So, it’s almost that time again. Am getting used to the idea now that I never really get the chance to get used to anything before it all potentially changes again and I have to deal with a whole new set of new challenges, largely involving a change in treatment. Having been on this chemo since early May, and pretty much hating it yet resenting the delays I’ve had with it, I’ve now got technically one more blast on Thursday then the scan to see whether it’s worked will be here before you know it. And then what? The agony of having to sit in a waiting room every 6 weeks to discover whether the treatment has worked or that it’s actually got worse, well it’s pretty grim put it that way. It never gets any easier.
At times like this, it helps to try and be logical and look at the facts. In September, it’ll be a year since I was diagnosed with secondaries. A year! I still can’t quite believe it. On the one hand, I’m in a great place considering. The first thing I’m sure a lot of people in my position ask is ‘how long?’ It’s definitely what I asked and I was told that, worst case scenario, it could just be 2 years. Hearing that at 30 is MENTAL. BUT, here I am, 9 months on and feeling no different. Looking no different? So there is a part of me that thinks maybe, just maybe, I might be defying the odds? However, it also might be the case that my time is now starting to run out and if my treatment options keep failing as they have, then maybe that initial time estimate might turn out to be true after all and this next sitting around in the waiting room might end with the devastating news that it’s spread somewhere else. I just don’t know what I am supposed to think. What would you think? I reckon I’m still pretty much on the optimistic side but you just don’t know do you? This isn’t me being dramatic, I wish it was. Every scan I have could well be the one that goes really bad, it’s not been going so well so far has it? And when these scans come around every 6 weeks, you might be able to imagine how little time I ever get to relax and try and get on with a normal life. It’s a wonder I’m still sane although if you talk to the boy wonder I’m sure he’d vouch that’s questionable at times, God bless him.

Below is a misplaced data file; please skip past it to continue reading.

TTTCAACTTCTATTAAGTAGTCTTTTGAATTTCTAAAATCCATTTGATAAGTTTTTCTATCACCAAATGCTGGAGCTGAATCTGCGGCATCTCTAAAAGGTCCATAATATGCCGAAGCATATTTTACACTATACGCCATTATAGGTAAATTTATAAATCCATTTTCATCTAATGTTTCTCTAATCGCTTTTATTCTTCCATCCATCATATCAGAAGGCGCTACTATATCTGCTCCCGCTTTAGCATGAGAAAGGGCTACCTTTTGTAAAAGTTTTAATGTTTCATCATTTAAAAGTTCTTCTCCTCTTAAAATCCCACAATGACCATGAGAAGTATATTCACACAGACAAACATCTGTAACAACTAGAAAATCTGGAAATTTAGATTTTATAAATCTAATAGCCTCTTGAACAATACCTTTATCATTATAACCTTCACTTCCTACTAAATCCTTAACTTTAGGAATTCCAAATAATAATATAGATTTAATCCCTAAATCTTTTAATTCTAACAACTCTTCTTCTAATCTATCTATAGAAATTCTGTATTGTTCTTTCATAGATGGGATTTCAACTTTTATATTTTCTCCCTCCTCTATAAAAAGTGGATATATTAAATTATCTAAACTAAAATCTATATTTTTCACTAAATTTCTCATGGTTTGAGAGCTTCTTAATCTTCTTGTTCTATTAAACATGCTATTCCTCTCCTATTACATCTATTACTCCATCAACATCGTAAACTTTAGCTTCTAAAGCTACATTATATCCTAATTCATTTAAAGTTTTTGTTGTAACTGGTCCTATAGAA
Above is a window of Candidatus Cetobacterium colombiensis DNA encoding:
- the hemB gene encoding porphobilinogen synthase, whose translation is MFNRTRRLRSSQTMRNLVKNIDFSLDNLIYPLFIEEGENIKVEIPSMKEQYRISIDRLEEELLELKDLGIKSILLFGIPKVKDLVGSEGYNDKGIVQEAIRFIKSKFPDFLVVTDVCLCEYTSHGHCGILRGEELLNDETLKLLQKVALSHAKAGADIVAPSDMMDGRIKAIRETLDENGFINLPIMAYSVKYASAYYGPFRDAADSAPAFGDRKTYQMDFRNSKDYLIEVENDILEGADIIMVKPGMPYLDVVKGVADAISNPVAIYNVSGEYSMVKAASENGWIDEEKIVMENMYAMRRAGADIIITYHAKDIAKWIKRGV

Still a little way away yet though so not panicking just yet. More worried about the forecast for Glastonbury at this rate.
I passed my blood test finally today and chemo starts tomorrow. If you read the last blog post you’ll know how pleased I am about that.